Under article 595 of the Italian criminal Code, defamation is a statement that harms the reputation of an individual. In Vividown versus Google the reputation of Vivi Down association and the one of the bullied boy have clearly been offended. Essentially, the ISP deliberately launched the video uploaded without any kind of control as to its business policies. Therefore, the Court has to assess whether a causal nexsus between the omission of the ISP and the damage suffered by the individual occurred. Pursuant to article 40(2) of the Italian criminal Code, failing to prevent an event which one has the legal obligation to prevent, is equivalent to causing it. The Court of Appeal stated that there was not general obligation upon ISP to check the site content, as no provions rule such a duty. Hence, given the dimension of the data inflow, the Court claimed it would be impossible for the operator to check all the contents, despite all its efforts; furthermore, a preventive check shall be excluded since its extreme difficulty from a technical viewpoint. In addition, such an obligation might clash with the principle of freedom of expression. Remarkably, it is very difficult to balance the right of expression, under art. 10 of the ECHR and the right of privacy incorporated under art. 8 of the same Charter.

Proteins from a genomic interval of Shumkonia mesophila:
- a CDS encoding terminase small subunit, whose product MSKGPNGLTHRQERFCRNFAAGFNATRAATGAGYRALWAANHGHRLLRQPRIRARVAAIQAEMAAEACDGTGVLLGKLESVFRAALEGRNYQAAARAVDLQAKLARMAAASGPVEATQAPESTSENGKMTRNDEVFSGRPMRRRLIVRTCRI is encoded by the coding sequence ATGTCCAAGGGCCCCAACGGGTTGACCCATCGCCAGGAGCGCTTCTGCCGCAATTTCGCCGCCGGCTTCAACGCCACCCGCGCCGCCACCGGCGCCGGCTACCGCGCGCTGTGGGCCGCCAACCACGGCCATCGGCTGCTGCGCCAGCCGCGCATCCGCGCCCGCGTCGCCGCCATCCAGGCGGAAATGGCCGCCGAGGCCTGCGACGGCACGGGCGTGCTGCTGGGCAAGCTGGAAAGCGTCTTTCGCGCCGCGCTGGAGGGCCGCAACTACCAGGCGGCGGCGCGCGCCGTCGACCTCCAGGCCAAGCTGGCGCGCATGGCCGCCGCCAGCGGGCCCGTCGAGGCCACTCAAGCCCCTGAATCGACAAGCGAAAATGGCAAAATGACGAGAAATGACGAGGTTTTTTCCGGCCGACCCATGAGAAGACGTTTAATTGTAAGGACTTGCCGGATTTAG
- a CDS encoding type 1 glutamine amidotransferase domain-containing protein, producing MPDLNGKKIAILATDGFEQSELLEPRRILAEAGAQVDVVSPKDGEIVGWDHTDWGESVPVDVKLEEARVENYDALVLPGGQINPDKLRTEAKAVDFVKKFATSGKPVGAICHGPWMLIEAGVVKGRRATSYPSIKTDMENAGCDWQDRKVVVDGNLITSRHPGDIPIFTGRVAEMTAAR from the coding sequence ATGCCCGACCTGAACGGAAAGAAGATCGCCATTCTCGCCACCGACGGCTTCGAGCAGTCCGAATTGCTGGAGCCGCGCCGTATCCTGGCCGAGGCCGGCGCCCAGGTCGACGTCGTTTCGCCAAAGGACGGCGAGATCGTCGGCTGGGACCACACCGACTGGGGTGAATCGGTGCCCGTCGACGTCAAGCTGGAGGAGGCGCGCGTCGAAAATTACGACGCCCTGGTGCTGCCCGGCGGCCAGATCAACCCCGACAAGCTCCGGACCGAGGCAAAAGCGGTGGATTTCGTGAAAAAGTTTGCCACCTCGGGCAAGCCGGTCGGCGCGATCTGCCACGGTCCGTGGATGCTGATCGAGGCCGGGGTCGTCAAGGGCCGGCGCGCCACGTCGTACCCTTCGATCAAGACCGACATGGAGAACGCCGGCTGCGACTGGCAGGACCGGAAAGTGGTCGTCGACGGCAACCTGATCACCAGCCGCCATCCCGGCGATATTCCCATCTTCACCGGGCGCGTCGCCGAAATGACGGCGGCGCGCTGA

The second issue concerns the unlawful processing of personal data. Under Italian law, art. 13 of the Data Protection Code provides that the circulation of personal data is permitted contingent upon the agreement of the individual involved. Therefore, there was an obligation upon ISP to notice all the users that their personal data were processed. This is a crucial point because the Court of Appeal overturned the first instance decision. As the court pointed out, the provision mentioned made no reference to any potential liability of ISP not to have informed the users about the use of third party personal data. It only referred to the obligation to inform the subject of the processed data (in this case the autistic guy). Finally, it emerged that it was only the uploader who acted as a data controller (the young girl) to ensure that the posted content on the web did not infringe third parties rights. Hence, under the Italian legal system, a real relationship between Google, acting as a data processor, and the autistic guy, the data subject, was not found. According to the Court of Appeal, only the data controller is responsible of the charges. At the meantime the liability does not extend to the data processor, irrespectively of its active or passive role. Indeed, it is not relevant in terms of liability: a “quid pluris” of control does not amount to a legal obligation to monitor content posted by the users.
To conclude, only the girl who uploaded the video is liable. As a matter of fact, she was the only controller of the data, while Google merely processed the video upon request. Therefore, Google did not breach any Italian laws. It must not be forgotten that the Courts has the duty to decide according to the law into force.
 The author would like to thank Oreste Pollicino, Associate Professor of Public Law at Bocconi University, for his great support and for having stimulated the research.
Brussel I Regulation, n.°1215/2012, article 7 paragraph 2.